Drew Westen explains “How Democrats can persuade voters to turn out at the polls” in an August 15th column at CNN Opinion:
How do you weigh a carton of eggs against a carton of freedoms? Both are on the ballot this November, and how Americans vote will be as much a function of psychology as politics.
That’s because our conscious mind is a limited tool for decision-making, in large part because it has limited “space.” Try remembering nine items you need at the store: Voters can’t possibly keep in mind every issue they care about as they cast their ballots for multiple candidates and propositions.
And how do you weigh what you feel every time you reach for a gallon of milk against what you feel about the Supreme Court’s controversial decision to overturn Roe v. Wade after a half-century, or how safe you feel sending your kids back to school this month?
As in most decision-making, much of what drives us is unconscious and emotional. Voters form associations between what they feel and what is happening around them. They “calculate” the costs and benefits of what matters to them — their interests and values — largely outside of their awareness, often in the form of “gut feelings” toward a candidate or party.
Westen, author of “The Political Brain: The Role of Emotion in Deciding the Fate of the Nation” and Emory University professor of psychology and psychiatry, adds that, despite Biden’s achievements “the sum of policies with approval numbers in the 60s or 70s, yields presidential ratings in the 30s. Why? Because voters aren’t consciously weighing the costs and benefits of Biden. They are associating him with the skyrocketing cost of living….Perhaps July’s downtick in inflation and the drop in gas prices will register before the midterm elections, or perhaps not. Associations change much more slowly than conscious beliefs.”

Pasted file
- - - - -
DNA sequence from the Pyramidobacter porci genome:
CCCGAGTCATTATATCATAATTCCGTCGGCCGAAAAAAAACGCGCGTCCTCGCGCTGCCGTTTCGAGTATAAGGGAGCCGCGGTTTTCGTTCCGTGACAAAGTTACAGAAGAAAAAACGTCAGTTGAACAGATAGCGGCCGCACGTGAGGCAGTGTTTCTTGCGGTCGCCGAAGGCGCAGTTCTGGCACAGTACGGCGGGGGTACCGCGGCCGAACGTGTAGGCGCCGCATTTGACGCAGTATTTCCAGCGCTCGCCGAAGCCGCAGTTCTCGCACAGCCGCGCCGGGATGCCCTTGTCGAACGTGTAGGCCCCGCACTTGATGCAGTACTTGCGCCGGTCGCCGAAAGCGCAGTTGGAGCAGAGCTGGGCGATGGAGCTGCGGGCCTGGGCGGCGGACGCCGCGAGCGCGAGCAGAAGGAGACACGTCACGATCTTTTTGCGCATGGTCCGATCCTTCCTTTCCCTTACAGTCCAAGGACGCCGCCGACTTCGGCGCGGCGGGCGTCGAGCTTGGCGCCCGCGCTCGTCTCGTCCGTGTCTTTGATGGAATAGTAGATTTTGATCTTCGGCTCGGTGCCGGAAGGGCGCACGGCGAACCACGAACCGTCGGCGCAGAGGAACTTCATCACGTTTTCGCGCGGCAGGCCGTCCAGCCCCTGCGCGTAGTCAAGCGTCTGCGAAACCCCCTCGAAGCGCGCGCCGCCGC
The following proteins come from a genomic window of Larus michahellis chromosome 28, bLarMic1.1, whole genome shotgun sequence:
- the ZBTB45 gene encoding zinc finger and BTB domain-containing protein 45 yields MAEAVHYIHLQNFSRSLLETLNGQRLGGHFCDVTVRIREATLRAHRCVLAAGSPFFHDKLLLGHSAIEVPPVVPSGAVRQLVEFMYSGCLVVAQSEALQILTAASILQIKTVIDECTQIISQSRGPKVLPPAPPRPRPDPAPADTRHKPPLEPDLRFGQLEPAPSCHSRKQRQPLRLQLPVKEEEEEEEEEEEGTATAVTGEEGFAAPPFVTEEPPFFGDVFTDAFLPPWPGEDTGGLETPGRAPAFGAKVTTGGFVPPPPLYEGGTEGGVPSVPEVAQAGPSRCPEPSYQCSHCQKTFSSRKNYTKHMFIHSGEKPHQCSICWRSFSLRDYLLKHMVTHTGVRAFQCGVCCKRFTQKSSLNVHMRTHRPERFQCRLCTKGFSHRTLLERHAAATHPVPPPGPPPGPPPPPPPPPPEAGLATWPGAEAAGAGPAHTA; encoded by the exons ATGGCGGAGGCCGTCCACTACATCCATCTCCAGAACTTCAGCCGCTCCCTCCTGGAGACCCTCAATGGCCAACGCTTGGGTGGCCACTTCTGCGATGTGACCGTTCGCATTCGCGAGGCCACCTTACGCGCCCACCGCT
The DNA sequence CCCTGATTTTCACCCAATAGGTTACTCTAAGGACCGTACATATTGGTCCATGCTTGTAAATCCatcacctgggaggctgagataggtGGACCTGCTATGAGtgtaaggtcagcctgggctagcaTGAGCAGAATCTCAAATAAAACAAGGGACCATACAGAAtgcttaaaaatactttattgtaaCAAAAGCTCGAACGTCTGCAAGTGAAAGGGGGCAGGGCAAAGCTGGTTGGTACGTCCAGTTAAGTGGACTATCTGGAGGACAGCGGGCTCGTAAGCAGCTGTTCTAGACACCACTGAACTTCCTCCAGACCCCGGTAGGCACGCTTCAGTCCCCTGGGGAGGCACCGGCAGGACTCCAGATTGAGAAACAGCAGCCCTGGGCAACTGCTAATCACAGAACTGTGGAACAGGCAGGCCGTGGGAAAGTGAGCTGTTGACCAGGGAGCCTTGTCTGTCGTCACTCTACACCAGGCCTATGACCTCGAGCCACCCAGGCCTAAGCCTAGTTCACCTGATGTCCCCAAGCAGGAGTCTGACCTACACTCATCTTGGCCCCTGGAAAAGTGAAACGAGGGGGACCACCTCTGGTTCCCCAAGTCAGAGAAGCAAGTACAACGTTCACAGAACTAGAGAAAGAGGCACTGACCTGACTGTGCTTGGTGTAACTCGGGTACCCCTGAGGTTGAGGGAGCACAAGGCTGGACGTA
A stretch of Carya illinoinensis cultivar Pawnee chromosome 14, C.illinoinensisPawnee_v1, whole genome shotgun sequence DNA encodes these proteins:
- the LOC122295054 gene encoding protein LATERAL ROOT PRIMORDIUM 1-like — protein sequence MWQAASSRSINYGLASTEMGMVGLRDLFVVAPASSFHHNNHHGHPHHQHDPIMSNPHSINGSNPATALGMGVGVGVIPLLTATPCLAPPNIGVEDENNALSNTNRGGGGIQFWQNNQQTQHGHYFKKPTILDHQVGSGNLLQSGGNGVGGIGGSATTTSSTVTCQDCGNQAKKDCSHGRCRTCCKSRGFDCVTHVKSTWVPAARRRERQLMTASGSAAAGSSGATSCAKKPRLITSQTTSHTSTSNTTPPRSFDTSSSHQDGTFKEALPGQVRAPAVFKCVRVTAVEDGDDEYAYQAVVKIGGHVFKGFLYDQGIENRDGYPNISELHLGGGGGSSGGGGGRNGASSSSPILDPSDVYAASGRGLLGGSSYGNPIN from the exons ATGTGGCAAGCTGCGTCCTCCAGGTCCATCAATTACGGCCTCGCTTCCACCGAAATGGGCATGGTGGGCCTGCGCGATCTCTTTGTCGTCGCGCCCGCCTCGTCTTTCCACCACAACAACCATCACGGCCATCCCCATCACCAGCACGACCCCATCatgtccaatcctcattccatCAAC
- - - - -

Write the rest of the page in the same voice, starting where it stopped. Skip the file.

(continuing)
Westen warns, further, if Democrats “offer voters a laundry list of accomplishments rather than an emotionally compelling story about where the two parties plan to take the country, Republicans will take them to the cleaners in the House of Representatives, where the Democratic majority is razor thin, and in statewide races.” In addition,
Democrats can use their accomplishments to blunt voters’ economic anxiety and begin to restore hope — two of the most important emotions that drive voting. Aside from its popular provisions, the Inflation Reduction Act — if Democrats can restrain themselves from calling it “the reconciliation bill,” or a resorting to a “catchy” acronym like “IRA22” — is an emotionally evocative name that connects the dots to voters’ primary source of anxiety.
It also allows Democrats to put their opponents on the defensive by simply asking, “So why are you against reducing inflation? Most of the people we represent are pretty concerned about it.”
Westen argues that Democrats must “retain the emotional intensity” that energized the Kansas vote on abortion rights and turn up the heat on election deniers and Trump worshippers, because voters’ “polarized feelings about Trump will undoubtedly enter voters’ unconscious calculus as well.”
Westen concludes that “Voters can’t consciously report what they are unconsciously thinking and feeling. But if Democrats want to break the historical curse of first-term presidents in the midterms and the equally powerful curse of inflation, they will need to go for the gut.”